How many Twitter followers do you have? As a rule of thumb, the worth of a conventional blog can be measured by the number of comments it accrues per posting. If comments are the social capital of blogs then in the world of micro-blogging, namely Twitter, the equivalent is number of followers. Zero followers means that you are essentially talking to yourself in social media. The danger with a fetish for followers, though, is that genuine online identity can disappear and be replaced by a numeric value.
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Pop music sensation Justin Bieber is currently numero uno in this respect with over 38 million Twitter followers and counting. A huge number — but are they all real? And what does this mean for our trust in Twitter “brands” such as his?
The nascent phenomenon of fake Twitter followers has spawned what is fast becoming a lucrative cottage industry, valued by some to be a business proposition worth as much as $US360 million.
Recently it was reported that the Twitter accounts of Julia Gillard, Tony Abbott, Kevin Rudd and other high-profile Australian politicians were infiltrated by spam bots whose function was to artificially increase their number of followers.
No doubt this is unethical behaviour as well as being a violation of terms of services and for this reason exact figures as to the spread of the epidemic are anecdotal to say the least.
Automated software tools have been developed by entrepreneurs exploiting this opportunity for a sting, as well as dragooning human crowdsourcing squadrons with the promise of a fee-for-service to create spoof Twitter followings, possibly as a strategic audience for targeted accounts.
The latter strategy is reminiscent of the “50 cent Party” movement in China, whereby the Communist Party recruited citizens to misrepresent or redirect public opinions expressed on internet bulletin boards and forums so as to align chatter therein along government lines.
This army of online commentators was apparently paid the aforementioned pittance specified per desired posting.
Why does this sort of artificial inflation matter anyway? It’s because if economics is about the distribution of resources, then the most valuable property in an information economy such as ours, is attention. In a digital landscape riddled with distractions, the “look at me!” principle reigns supreme, dictating the style and substance of content.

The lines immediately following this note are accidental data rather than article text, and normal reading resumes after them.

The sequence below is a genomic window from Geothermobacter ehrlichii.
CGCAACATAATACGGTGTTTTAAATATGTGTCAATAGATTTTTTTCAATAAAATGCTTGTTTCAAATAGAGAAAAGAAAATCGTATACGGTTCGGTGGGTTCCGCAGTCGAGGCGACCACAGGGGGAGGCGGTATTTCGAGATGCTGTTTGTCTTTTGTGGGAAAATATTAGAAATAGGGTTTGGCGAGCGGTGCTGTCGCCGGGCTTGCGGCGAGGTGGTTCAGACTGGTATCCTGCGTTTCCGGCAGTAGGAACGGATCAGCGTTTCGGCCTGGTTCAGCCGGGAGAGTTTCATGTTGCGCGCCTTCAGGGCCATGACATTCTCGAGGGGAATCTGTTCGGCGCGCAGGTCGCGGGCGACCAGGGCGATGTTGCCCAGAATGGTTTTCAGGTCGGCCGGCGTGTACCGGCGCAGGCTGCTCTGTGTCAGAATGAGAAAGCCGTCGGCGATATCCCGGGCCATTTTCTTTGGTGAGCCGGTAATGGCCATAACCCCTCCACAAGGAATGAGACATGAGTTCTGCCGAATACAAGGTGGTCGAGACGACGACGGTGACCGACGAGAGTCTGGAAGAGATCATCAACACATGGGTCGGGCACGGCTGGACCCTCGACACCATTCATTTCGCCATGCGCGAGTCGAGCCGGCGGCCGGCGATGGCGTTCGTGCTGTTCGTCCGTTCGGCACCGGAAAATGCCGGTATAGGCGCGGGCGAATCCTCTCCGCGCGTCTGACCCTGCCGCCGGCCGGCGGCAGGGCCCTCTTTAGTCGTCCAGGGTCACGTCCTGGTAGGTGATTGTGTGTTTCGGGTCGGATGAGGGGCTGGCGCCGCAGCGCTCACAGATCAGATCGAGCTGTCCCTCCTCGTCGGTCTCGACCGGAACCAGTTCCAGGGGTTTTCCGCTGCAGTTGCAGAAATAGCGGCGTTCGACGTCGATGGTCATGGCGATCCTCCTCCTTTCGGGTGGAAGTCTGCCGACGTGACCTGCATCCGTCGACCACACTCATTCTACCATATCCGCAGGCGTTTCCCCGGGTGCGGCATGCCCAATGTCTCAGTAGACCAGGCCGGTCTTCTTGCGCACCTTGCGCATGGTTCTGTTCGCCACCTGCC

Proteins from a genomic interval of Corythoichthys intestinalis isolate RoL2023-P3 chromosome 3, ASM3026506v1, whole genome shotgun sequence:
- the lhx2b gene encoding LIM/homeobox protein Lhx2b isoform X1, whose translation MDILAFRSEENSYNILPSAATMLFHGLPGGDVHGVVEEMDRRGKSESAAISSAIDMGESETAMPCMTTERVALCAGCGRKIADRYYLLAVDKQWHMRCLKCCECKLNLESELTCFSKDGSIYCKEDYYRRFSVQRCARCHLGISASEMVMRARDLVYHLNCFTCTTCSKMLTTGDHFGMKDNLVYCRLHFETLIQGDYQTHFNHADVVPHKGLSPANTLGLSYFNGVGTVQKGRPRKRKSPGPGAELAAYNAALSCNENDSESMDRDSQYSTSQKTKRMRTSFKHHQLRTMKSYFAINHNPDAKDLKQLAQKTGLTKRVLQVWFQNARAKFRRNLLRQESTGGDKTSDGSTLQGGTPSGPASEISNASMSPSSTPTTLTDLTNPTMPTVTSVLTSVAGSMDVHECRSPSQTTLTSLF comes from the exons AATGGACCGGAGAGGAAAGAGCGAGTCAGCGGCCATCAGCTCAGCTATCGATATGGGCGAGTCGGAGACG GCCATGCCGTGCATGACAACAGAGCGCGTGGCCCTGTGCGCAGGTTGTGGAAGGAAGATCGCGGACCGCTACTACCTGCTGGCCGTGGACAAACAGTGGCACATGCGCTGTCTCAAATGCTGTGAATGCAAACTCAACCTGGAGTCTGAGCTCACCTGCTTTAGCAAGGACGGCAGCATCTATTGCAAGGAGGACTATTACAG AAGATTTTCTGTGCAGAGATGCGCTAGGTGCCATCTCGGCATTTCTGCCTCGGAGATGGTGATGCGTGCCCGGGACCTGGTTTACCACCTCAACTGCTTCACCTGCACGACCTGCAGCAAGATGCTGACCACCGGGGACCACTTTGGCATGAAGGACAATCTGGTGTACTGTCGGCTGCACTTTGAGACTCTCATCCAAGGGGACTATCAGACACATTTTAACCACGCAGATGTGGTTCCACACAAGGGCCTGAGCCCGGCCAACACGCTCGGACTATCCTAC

The effect of fake followers could be that the popularity of politicians may be inflated adding to their power base as a result of the halo effect, whereby character judgements are influenced by overall impressions. Becoming more popular because you are already popular would also be a case of accumulated advantage through the Matthew effect, a term first coined by American sociologist Robert K. Merton to describe how an eminent scientist would receive more credit for their ideas than an unknown researcher.
This (sometimes literal) concept of “the rich get richer and the poor get poorer” can also apply to something as mundane as Twitter followings. So any sign of fakery would possibly be unfair. In the garden of Twitter, followings should grow naturally and not be supplanted by the digital equivalent of AstroTurf.
If the metric of micro-celebrity is a large following, then inflating that following with fakes can give the notion of authenticity a hammering. Is it now merely manufactured to order? Or can it still retain the patina of a virtue?
On a personal level, virtue ethics teaches that for every virtue there exists a vice – and this symmetric understanding can be honed through a learning process. Not caring about that which is phony could lead to a disregard for the genuine which would damage the notion of originality as a good thing to aspire to, especially in this cut-and-paste age of online behaviour. From an ethical perspective, originality as a virtue should be its own character-building reward. But in order to achieve this it must be practised in someone’s daily life – not someone’s fake daily life.
Perhaps authenticity should be reimagined as an “eVirtue”, one that is allied to sincerity, trustworthiness, honesty, truthfulness and fair-dealing, but with a unique salience in the 21st century. If the founder of virtue ethics, Aristotle was a Twitter aficionado, he would most likely recoil in disgust at the growing emergence of a counterfeit culture.
John Lenarcic is Lecturer in Business IT & Logistics at RMIT University. He does not work for, consult to, own shares in or receive funding from any company or organisation that would benefit from this article, and has no relevant affiliations. This article was originally published at The Conversation. Read the original article.